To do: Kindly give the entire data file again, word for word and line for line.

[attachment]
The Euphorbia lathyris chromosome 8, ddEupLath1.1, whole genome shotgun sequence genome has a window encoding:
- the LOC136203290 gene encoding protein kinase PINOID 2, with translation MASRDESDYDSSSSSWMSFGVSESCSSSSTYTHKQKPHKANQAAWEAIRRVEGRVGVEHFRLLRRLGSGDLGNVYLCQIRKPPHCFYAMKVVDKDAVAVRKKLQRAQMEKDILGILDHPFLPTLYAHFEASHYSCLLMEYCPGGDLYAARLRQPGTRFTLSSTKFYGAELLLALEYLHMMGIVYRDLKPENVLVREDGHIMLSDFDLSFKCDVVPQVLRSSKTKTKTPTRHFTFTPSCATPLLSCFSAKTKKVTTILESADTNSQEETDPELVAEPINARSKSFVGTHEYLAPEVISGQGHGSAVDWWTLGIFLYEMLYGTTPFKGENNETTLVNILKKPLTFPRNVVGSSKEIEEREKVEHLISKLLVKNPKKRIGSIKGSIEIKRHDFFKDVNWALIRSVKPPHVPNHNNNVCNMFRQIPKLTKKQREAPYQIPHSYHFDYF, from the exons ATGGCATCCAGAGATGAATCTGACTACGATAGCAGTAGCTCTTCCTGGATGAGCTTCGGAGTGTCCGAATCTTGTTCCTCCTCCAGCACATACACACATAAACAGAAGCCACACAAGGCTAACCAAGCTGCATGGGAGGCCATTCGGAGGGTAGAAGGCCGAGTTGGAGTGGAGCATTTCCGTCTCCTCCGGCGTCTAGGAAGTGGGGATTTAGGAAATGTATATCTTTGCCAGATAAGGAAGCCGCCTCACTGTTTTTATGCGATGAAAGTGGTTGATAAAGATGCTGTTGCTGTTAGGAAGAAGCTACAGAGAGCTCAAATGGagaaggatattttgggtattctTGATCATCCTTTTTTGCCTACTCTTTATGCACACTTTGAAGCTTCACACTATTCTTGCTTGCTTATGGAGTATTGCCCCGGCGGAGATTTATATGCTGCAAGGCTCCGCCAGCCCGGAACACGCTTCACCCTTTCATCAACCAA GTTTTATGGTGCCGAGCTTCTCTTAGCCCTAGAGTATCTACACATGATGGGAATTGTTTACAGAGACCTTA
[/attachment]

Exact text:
The Euphorbia lathyris chromosome 8, ddEupLath1.1, whole genome shotgun sequence genome has a window encoding:
- the LOC136203290 gene encoding protein kinase PINOID 2, with translation MASRDESDYDSSSSSWMSFGVSESCSSSSTYTHKQKPHKANQAAWEAIRRVEGRVGVEHFRLLRRLGSGDLGNVYLCQIRKPPHCFYAMKVVDKDAVAVRKKLQRAQMEKDILGILDHPFLPTLYAHFEASHYSCLLMEYCPGGDLYAARLRQPGTRFTLSSTKFYGAELLLALEYLHMMGIVYRDLKPENVLVREDGHIMLSDFDLSFKCDVVPQVLRSSKTKTKTPTRHFTFTPSCATPLLSCFSAKTKKVTTILESADTNSQEETDPELVAEPINARSKSFVGTHEYLAPEVISGQGHGSAVDWWTLGIFLYEMLYGTTPFKGENNETTLVNILKKPLTFPRNVVGSSKEIEEREKVEHLISKLLVKNPKKRIGSIKGSIEIKRHDFFKDVNWALIRSVKPPHVPNHNNNVCNMFRQIPKLTKKQREAPYQIPHSYHFDYF, from the exons ATGGCATCCAGAGATGAATCTGACTACGATAGCAGTAGCTCTTCCTGGATGAGCTTCGGAGTGTCCGAATCTTGTTCCTCCTCCAGCACATACACACATAAACAGAAGCCACACAAGGCTAACCAAGCTGCATGGGAGGCCATTCGGAGGGTAGAAGGCCGAGTTGGAGTGGAGCATTTCCGTCTCCTCCGGCGTCTAGGAAGTGGGGATTTAGGAAATGTATATCTTTGCCAGATAAGGAAGCCGCCTCACTGTTTTTATGCGATGAAAGTGGTTGATAAAGATGCTGTTGCTGTTAGGAAGAAGCTACAGAGAGCTCAAATGGagaaggatattttgggtattctTGATCATCCTTTTTTGCCTACTCTTTATGCACACTTTGAAGCTTCACACTATTCTTGCTTGCTTATGGAGTATTGCCCCGGCGGAGATTTATATGCTGCAAGGCTCCGCCAGCCCGGAACACGCTTCACCCTTTCATCAACCAA GTTTTATGGTGCCGAGCTTCTCTTAGCCCTAGAGTATCTACACATGATGGGAATTGTTTACAGAGACCTTA